It was way back in 2014 when ambitious multiplayer dinosaur survival game Ark: Survival Evolved entered early access on Steam. It was a complete smash. Despite issues like glitches, bugs, dismal optimization, and no small amount of behind the scenes drama, Ark became one of the most played games on Steam and would remain that way for nearly a decade.
In 2017 Ark finally left early access, and now here we are six years later in 2023 where the remaster of Ark: Survival Evolved... has just entered early access.
Time is a flat circle covered with dinosaurs.
The Unreal 5 Engine remaster is called Ark: Survival Ascended (which has already seen its own share of drama) and is surprisingly due out today. The trailer can be seen above showing off some graphically improved dinosaurs and survivors running around and blowing each other up.
It looks nice! It's just a little hard to get excited about because it seems like a better idea to just keep playing the original game and wait for the sequel, Ark 2, which is due out in 2024.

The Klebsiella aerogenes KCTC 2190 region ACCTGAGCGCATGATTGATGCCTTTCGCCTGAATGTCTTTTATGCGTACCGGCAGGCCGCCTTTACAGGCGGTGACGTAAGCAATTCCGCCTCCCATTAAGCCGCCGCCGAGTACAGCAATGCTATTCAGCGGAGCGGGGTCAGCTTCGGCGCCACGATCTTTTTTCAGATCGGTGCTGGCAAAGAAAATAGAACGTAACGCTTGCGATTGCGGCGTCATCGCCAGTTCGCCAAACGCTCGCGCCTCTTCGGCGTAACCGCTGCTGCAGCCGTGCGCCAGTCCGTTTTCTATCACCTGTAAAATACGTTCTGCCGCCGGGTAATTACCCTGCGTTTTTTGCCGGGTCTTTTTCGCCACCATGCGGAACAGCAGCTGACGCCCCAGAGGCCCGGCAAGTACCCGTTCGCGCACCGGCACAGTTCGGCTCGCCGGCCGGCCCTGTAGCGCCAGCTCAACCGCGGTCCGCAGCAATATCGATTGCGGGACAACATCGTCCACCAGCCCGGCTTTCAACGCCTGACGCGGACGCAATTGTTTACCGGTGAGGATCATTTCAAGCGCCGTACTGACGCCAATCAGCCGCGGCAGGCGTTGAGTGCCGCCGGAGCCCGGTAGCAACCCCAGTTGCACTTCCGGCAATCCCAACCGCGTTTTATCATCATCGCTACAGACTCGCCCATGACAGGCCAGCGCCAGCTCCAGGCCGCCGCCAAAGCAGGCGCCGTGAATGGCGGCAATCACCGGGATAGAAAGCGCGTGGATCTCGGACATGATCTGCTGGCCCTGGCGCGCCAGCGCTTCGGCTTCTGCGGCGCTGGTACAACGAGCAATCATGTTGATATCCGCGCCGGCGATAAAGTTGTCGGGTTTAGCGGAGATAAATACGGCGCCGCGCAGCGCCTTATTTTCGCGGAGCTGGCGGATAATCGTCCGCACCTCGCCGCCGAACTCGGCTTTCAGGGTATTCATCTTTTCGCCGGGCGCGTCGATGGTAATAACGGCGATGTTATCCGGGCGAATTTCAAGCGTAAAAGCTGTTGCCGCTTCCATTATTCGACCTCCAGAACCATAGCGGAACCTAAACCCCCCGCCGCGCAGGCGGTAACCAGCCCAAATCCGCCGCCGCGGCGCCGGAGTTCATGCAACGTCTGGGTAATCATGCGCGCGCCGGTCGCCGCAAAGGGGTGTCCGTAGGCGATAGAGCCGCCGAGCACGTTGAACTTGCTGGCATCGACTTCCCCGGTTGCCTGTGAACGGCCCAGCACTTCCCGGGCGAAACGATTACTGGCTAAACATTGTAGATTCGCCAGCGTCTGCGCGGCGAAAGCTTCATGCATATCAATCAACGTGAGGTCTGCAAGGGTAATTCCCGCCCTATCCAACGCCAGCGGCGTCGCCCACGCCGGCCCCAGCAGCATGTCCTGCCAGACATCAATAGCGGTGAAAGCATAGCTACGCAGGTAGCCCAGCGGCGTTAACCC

How much does the Ark remaster cost? I genuinely don't know! Despite it coming out today there's no pricing on its Steam page at the moment. After it was delayed from July it went from a bundled price of $50 (with Ark 2) to a different bundled price of $60 (with extra DLC). I can't say whether or not that's changed again, however. We'll find out when it actually goes up for sale, which again, is supposed to actually happen today.
Edit: Looks like it's aiming for 4 pm Pacific launch. Edit: It was aiming for a 7:30 pm Pacific launch, but that was several hours ago.
Edit: It's out and it costs $45 with a 10% discount until November 1.
📢Okay folks, we are looking at three to four hours from now (6.30 to 7.30pm Pacific) for release on Steam for ASA. We'll continue to update as we progress. We will also share more info regarding consoles tonight. Thank you for bearing with us.October 25, 2023
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Chris started playing PC games in the 1980s, started writing about them in the early 2000s, and (finally) started getting paid to write about them in the late 2000s. Following a few years as a regular freelancer, PC Gamer hired him in 2014, probably so he'd stop emailing them asking for more work. Chris has a love-hate relationship with survival games and an unhealthy fascination with the inner lives of NPCs. He's also a fan of offbeat simulation games, mods, and ignoring storylines in RPGs so he can make up his own.